The How-to of Studying German

The How-to of Studying German

German, the language that provides the best of both worlds. Easy words like Katze, (cat) and more unique words like Eichhörnchen, (squirrel). An accent that’s not too difficult for an English speaker to master in time but grammar that’s impossible even for native German speakers to explain. I did not really know German before arriving in the country. I dabbled in Duolingo here and there just to get some basics down. However, you simply cannot learn a language without actively speaking it and dedicating time each week to maintaining your progress. So, this article will detail my German studying schedule and my favorite German language learning resources.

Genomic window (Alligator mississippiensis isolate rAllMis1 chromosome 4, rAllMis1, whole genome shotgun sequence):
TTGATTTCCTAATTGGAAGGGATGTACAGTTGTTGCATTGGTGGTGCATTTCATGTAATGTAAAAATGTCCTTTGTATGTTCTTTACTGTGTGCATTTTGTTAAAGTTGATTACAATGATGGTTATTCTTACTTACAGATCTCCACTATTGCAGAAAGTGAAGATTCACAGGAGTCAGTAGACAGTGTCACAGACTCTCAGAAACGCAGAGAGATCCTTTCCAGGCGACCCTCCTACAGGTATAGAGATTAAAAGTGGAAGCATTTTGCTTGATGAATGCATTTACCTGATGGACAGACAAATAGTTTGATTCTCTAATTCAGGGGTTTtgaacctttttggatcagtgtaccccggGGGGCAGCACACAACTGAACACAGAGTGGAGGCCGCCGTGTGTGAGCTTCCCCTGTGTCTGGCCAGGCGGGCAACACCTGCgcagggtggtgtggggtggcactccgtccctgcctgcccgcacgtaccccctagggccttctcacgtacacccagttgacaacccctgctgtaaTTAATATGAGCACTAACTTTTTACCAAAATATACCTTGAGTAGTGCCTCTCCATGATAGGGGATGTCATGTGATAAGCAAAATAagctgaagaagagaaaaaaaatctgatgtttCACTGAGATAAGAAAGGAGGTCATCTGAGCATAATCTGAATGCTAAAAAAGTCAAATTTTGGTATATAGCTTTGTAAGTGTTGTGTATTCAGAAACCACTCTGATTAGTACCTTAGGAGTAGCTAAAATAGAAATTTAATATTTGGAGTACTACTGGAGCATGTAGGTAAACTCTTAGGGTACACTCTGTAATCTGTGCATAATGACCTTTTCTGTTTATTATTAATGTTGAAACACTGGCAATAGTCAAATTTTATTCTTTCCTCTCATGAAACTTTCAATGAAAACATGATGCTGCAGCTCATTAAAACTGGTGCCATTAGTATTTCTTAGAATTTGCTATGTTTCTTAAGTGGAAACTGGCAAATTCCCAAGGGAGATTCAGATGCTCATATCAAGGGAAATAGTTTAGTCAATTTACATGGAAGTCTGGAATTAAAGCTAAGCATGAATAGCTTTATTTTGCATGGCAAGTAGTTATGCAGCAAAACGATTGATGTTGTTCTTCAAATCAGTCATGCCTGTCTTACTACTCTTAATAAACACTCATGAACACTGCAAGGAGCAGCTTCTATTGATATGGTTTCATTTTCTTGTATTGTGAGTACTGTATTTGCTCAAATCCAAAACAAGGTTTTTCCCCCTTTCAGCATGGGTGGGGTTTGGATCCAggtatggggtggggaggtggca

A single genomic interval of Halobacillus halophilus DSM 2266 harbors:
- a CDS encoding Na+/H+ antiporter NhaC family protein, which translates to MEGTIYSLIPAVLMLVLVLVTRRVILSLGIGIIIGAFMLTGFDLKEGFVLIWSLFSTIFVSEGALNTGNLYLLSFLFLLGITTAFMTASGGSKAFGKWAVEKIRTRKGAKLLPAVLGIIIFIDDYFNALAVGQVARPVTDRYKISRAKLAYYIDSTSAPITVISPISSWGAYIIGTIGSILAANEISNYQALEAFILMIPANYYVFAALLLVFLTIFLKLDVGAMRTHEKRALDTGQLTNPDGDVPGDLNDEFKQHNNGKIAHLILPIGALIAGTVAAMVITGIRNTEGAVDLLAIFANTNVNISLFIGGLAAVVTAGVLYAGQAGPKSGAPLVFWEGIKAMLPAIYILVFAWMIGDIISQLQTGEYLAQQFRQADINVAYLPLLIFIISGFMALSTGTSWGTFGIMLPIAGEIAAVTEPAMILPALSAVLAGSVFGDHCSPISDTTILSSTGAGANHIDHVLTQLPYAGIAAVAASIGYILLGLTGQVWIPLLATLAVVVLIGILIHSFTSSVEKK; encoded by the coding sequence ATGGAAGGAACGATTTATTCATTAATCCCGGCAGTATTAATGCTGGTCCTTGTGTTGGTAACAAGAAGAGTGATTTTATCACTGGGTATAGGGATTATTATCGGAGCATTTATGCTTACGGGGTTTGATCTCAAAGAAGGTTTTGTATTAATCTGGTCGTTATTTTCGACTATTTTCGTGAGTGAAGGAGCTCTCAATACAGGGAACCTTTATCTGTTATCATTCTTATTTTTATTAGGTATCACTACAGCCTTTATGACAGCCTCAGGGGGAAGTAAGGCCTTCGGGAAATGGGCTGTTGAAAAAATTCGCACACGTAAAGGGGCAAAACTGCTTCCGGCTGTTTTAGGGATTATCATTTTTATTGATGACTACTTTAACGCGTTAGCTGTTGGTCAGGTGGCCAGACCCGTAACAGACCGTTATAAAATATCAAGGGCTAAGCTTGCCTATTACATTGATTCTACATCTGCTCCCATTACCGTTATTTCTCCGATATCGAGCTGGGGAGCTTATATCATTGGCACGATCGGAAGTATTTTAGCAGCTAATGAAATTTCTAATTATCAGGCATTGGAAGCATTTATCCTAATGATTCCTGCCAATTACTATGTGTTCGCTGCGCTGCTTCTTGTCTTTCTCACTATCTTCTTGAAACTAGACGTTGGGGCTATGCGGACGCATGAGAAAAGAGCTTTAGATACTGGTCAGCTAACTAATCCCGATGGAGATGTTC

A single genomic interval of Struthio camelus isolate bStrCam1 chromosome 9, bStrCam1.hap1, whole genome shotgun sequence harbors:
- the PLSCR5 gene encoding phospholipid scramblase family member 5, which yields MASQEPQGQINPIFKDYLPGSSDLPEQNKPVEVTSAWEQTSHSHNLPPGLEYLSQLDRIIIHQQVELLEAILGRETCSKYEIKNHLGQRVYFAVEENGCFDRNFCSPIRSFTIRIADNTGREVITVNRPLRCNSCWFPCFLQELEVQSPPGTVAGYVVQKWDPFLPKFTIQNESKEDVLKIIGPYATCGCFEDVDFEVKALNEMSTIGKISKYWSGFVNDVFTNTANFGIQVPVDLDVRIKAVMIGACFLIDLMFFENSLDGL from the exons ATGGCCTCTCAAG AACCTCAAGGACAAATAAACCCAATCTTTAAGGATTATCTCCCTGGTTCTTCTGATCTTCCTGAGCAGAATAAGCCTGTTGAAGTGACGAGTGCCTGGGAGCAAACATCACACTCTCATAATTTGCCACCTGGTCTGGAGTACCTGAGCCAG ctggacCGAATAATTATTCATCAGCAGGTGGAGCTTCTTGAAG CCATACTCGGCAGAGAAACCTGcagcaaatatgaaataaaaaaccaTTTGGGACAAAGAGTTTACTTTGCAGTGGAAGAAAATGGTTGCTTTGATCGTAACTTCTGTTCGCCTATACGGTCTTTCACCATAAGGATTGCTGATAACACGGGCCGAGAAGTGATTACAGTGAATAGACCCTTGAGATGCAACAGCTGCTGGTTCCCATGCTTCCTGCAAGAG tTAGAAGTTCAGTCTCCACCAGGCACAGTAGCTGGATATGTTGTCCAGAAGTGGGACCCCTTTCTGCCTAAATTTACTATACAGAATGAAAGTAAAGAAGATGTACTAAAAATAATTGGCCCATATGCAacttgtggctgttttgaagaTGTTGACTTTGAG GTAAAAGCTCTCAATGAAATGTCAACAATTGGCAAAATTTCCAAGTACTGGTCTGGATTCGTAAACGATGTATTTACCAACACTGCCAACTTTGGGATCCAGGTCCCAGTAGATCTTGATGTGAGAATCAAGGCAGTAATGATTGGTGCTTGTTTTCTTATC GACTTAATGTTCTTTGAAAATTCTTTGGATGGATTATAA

My week of German learning begins on Monday as I usually spend the few hours before my class finishing up homework. I am currently at the level A2.2 but I am a bit more advanced than that in my speaking and listening skills. My German teacher usually assigns at least an hour’s worth of homework, typically consisting of writing paragraphs on different topics and some grammar or vocabulary practice from worksheets or our workbook. Last week, we made mini-presentations on famous figures from German literature like Goethe or Thomas Mann. I always ask my German friends to review my work before I go to class and this gives me a bit more practice as I can ask them questions and make adjustments.

Our German classes last for an hour and fifteen minutes, just like any other class, and are on Monday and Wednesday evenings. My class has around 25 students in it. While there’s not so much time for long discussions, my teacher makes sure each of us has spoken at least a few times in each class. I am always on the edge of my seat because you can get called on at any moment. Don’t get too intimidated though — we are encouraged to ask any questions we have throughout the class and she always explains concepts in detail.